Piquín Salsa Verde


Piquin Salsa Verde

Piquin Salsa Verde

Salsa Verde con Piquín

Recipe Yield

2 1/2 cups approximately

Cooking time

10 minutes

Rate this recipe

3.80 from 5 votes


  • pounds tomatillos husks removed, rinsed
  • 2 garlic cloves unpeeled
  • ¼ white onion
  • 1 to 2 serrano chiles stemmed
  • 1 to 2 teaspoons dried piquín chiles
  • 1 cup coarsely chopped cilantro leaves and upper part of stems
  • 1 teaspoon kosher or coarse sea salt

To Prepare

  • Place the tomatillos, garlic, onion, and serranos on a small baking sheet. Place under the broiler and char or roast for about 10 minutes, flipping as needed in between, until charred on the outsides and completely softened. Remove from the oven.
  • Alternatively, you can char or roast on a preheated comal set over medium-low heat or directly on the grill.
  • Once cool enough to handle, peel the garlic cloves. Place tomatillos, peeled garlic, onion, and serranos along with piquín chiles, cilantro, and salt into a blender and puree to your desired consistency (I like it to still be able to see the tomatillo seeds).

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11comments inPiquin Salsa Verde

  1. Martha

    Dec 30

    Mmm…my kind of salsa. Yes, thank you. Will make this

    1. Pati Jinich

      Jan 14

      Let me know how you liked it Martha 😉

  2. Marietta

    Aug 07

    I have made this salsa last summer after visiting a farmers market. My husband said it was his favorite salsa ever!
    Also, could I add a roasted poblano to it? Or would it change its original flavor too much? It would still keep it green 🙂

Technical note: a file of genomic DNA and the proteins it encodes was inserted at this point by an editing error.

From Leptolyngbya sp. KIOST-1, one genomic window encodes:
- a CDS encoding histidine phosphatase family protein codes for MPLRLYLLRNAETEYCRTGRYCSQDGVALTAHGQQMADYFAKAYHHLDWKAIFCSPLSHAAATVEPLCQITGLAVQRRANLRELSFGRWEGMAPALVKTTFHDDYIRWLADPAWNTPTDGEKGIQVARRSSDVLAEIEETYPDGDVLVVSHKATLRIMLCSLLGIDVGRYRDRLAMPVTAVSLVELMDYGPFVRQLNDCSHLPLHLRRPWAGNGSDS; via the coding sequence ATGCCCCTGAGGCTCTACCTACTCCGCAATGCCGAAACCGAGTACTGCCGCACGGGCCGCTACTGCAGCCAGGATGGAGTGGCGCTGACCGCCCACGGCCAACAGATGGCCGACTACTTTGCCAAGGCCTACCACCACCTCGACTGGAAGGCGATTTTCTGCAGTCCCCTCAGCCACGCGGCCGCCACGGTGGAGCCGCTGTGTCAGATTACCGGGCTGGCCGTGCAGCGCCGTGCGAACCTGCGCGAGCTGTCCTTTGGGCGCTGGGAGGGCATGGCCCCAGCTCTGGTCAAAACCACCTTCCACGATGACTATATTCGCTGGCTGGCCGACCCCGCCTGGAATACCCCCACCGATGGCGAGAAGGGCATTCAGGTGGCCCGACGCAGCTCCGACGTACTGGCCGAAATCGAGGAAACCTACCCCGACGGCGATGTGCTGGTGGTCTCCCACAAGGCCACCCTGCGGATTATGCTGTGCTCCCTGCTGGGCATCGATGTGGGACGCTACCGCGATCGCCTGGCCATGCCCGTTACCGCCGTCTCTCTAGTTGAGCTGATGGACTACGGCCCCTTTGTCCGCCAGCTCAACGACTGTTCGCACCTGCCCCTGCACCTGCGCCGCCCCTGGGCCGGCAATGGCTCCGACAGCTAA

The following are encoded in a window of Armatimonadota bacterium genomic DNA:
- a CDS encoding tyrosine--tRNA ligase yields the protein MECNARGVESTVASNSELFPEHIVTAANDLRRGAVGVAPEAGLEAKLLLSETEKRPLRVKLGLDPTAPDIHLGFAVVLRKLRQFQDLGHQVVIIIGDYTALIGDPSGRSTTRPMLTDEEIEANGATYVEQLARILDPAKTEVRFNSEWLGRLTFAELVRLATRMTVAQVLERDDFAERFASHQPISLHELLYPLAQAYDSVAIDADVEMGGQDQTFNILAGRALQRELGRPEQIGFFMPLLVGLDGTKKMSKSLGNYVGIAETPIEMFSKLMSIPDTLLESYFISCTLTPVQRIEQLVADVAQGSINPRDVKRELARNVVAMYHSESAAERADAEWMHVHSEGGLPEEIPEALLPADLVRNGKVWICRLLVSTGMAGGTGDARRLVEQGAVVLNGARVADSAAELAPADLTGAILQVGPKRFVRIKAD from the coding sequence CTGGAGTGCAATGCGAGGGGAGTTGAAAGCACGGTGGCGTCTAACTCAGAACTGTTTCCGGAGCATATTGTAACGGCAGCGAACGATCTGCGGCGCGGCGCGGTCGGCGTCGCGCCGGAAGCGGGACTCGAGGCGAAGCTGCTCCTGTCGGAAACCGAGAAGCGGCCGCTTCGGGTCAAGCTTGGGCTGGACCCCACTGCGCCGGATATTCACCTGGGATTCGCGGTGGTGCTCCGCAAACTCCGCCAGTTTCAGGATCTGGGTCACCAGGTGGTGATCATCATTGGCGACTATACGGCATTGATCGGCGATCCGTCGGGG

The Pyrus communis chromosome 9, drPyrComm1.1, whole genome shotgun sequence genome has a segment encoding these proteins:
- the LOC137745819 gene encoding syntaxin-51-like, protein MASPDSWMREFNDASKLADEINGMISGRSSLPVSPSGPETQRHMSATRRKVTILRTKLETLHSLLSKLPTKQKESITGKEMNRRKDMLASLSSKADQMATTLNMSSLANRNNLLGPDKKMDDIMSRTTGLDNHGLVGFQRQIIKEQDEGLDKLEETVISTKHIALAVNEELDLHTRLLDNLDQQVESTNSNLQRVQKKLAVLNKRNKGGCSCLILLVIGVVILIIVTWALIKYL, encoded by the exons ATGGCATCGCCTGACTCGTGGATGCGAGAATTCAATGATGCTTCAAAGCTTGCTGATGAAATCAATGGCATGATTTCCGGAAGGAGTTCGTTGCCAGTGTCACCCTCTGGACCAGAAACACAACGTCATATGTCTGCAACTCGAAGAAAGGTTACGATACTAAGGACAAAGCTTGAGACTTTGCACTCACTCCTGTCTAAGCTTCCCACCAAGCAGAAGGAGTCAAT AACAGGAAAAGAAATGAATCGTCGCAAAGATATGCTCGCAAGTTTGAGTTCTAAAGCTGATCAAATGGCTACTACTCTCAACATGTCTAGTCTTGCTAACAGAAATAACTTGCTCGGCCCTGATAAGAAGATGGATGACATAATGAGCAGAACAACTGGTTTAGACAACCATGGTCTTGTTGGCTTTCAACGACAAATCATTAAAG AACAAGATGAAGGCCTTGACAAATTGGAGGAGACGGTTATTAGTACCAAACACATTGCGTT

1. Pati Jinich

      Sep 04

      You could add some roasted poblanos Marietta, it will make a different salsa, but poblanos are always yummy, right?

  3. Ana

    Dec 02

    Why do green tomatoes have a bitter taste sometimes. What can I do to fix that? Thanks

    1. Pati Jinich

      Jan 02

      Tomatillos are supposed to be tart, not bitter. Maybe they were not fresh enough 🙁

      1. Sandy Augustine

        Mar 25

        Ana may be using green tomatoes instead of tomatillos – big difference

      2. Catherine Hogan

        Jan 24

        I made salsa out of the last of the season tomatillos in my garden. I stripped the bush and included a great many that were very small (like a cherry)and not filling out the husk. The sauce was too bitter to eat. I learned online that the small ones with loose husks contain a mild toxin and will make you sick if you eat much of it. I think it’s the same toxin found on potatoes that have a green color under the skin. So be sure to pick out nice big tomatillos with tight fitting husks. (And be sure to peel off all the green on those potatoes.)

        1. Pati Jinich

          Jan 27

          Great suggestion Catherine, thanks so much for sharing!

  4. Barbara

    Nov 15

    This is delicious! I ordered some piquin chiles online to make this, I have a bumper crop of tomatillos to use up. This is great as is on chips, and I’m planning to try it on the tacos rojas tonight….been busy so I figured I’d make that in stages. The piquin chiles are really good, this is a simple salsa to make and it’s awesome.

    1. Pati Jinich

      Dec 11

      So glad you liked it Barbara! Make the red tacos, you are going to love them!

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